Few phone calls would be more distressing than one from God assigning one to jury duty on Judgment Day. Frailty star and director Bill Paxton uses this metaphysical paranoia as a premise to scare horror aficionados everywhere. Because he has an excellent script and cinematographer on his side, he nearly meets this goal.
Paxton portrays a widowed father of two boys who gets that dreaded call from God. God's time-sensitive agenda calls for extermination of some local demons (rendered in mortal form as waitresses, police deputies, and other unfortunate townspeople). Dad's violent spiritual awakening takes on vivid, nearly campy proportions when he begins pontificating about being the "hand of God" and gaining the ability to lucidly differentiate between genuine demons and run-of-the-mill sociopaths. Hoping to set a morally upright, team-player example, he enlists his young sons to help capture the demons and gracelessly decapitate them in the family's woodshed.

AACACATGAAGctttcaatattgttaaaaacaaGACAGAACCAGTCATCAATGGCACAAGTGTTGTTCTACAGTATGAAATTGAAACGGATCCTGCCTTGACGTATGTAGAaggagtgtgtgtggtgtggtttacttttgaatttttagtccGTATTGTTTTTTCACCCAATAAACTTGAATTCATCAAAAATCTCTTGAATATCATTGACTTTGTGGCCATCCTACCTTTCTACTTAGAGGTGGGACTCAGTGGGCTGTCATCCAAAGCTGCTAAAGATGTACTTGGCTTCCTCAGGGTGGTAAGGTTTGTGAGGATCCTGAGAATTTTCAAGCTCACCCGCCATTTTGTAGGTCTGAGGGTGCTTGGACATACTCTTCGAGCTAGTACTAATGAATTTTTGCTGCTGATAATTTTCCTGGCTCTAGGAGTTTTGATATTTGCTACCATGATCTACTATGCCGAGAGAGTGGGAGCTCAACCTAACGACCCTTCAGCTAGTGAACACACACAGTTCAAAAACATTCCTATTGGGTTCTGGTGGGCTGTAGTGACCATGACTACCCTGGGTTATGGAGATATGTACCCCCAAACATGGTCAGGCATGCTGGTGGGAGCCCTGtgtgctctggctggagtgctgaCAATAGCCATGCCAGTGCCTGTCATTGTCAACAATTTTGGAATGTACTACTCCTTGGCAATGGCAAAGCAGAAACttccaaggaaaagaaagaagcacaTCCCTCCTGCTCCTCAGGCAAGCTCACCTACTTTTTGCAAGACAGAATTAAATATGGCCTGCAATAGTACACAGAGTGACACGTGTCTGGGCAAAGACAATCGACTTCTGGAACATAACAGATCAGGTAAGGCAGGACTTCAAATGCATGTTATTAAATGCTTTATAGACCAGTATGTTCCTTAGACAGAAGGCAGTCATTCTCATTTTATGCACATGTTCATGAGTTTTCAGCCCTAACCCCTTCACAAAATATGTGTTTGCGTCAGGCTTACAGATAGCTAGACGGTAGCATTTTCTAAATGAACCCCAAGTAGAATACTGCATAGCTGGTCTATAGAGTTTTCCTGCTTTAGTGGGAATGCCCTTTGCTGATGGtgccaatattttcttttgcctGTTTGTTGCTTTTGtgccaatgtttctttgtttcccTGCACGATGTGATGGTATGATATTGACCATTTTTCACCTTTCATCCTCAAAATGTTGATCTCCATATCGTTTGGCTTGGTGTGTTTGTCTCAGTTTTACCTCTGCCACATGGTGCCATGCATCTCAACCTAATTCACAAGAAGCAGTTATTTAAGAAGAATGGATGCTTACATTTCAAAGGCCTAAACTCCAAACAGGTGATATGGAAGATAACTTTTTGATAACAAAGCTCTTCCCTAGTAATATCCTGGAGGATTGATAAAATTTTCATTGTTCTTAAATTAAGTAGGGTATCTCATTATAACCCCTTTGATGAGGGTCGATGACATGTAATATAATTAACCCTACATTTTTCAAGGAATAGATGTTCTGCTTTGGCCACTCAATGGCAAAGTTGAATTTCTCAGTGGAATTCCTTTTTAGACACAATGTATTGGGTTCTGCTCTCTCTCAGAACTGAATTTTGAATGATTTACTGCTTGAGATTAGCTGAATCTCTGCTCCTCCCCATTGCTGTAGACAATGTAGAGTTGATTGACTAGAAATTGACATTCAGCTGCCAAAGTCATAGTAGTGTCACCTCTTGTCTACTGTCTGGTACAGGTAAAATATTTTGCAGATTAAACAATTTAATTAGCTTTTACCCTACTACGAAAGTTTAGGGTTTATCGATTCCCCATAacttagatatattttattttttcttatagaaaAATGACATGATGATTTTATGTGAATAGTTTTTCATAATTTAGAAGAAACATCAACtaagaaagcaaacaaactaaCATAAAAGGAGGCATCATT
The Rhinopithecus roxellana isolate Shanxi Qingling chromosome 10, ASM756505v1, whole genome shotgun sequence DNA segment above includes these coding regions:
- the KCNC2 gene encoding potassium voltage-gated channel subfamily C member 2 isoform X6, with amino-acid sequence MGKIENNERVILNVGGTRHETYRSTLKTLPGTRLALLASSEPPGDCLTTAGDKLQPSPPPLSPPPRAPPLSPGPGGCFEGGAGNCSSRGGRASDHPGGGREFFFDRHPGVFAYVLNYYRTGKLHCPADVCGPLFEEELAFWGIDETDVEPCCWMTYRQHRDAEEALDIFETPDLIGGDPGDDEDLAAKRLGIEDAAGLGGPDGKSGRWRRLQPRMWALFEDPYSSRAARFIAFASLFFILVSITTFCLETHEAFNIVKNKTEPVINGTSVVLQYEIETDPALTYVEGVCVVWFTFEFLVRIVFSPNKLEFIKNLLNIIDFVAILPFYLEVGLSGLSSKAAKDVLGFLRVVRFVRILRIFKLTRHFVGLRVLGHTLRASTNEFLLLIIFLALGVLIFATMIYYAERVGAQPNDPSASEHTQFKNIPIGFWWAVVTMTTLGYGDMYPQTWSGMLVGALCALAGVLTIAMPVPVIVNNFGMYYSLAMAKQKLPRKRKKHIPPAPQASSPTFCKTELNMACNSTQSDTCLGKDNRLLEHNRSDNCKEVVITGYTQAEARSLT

Watching sweet-faced boys help their crazed Christian father hack up their neighbors is a deeply disturbing premise all by itself, and Paxton is smart enough to know that heavy-handed direction would have killed the script's impact. His light touch is matched perfectly with the classic cinematography of Bill Butler (Jaws, The Conversation), a collaborator who shares his sensibility for favoring shadowy, suggestive cuts of the violence rather than gratuitous gore.
Unfortunately, our suspension of disbelief is unceremoniously crushed by the melodramatic ego of Matthew McConaughey, who plays an older version of one of the boys telling the story to an oddly underwhelmed FBI agent. McConaughey's hammy presence and a couple of clichéd flashback sequences mar what could have been an excellent modern horror film, but the delicate steering by Paxton lends hope for his future as a mature director.